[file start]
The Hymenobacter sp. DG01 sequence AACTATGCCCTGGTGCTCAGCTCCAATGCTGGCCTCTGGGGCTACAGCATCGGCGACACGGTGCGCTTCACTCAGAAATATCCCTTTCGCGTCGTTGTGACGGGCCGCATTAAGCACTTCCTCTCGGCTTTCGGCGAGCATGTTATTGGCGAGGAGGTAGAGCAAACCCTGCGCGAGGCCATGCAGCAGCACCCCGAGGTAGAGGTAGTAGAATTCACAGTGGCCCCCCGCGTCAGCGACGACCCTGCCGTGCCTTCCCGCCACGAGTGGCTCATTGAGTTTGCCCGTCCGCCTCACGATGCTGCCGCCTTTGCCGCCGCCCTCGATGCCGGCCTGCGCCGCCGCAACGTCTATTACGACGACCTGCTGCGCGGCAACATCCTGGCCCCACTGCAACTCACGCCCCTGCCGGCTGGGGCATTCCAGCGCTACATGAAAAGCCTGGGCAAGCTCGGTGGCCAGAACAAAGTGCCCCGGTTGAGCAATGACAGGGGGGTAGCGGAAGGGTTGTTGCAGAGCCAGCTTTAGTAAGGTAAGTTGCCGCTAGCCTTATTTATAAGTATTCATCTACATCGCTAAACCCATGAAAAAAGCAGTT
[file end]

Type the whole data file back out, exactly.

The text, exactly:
The Hymenobacter sp. DG01 sequence AACTATGCCCTGGTGCTCAGCTCCAATGCTGGCCTCTGGGGCTACAGCATCGGCGACACGGTGCGCTTCACTCAGAAATATCCCTTTCGCGTCGTTGTGACGGGCCGCATTAAGCACTTCCTCTCGGCTTTCGGCGAGCATGTTATTGGCGAGGAGGTAGAGCAAACCCTGCGCGAGGCCATGCAGCAGCACCCCGAGGTAGAGGTAGTAGAATTCACAGTGGCCCCCCGCGTCAGCGACGACCCTGCCGTGCCTTCCCGCCACGAGTGGCTCATTGAGTTTGCCCGTCCGCCTCACGATGCTGCCGCCTTTGCCGCCGCCCTCGATGCCGGCCTGCGCCGCCGCAACGTCTATTACGACGACCTGCTGCGCGGCAACATCCTGGCCCCACTGCAACTCACGCCCCTGCCGGCTGGGGCATTCCAGCGCTACATGAAAAGCCTGGGCAAGCTCGGTGGCCAGAACAAAGTGCCCCGGTTGAGCAATGACAGGGGGGTAGCGGAAGGGTTGTTGCAGAGCCAGCTTTAGTAAGGTAAGTTGCCGCTAGCCTTATTTATAAGTATTCATCTACATCGCTAAACCCATGAAAAAAGCAGTT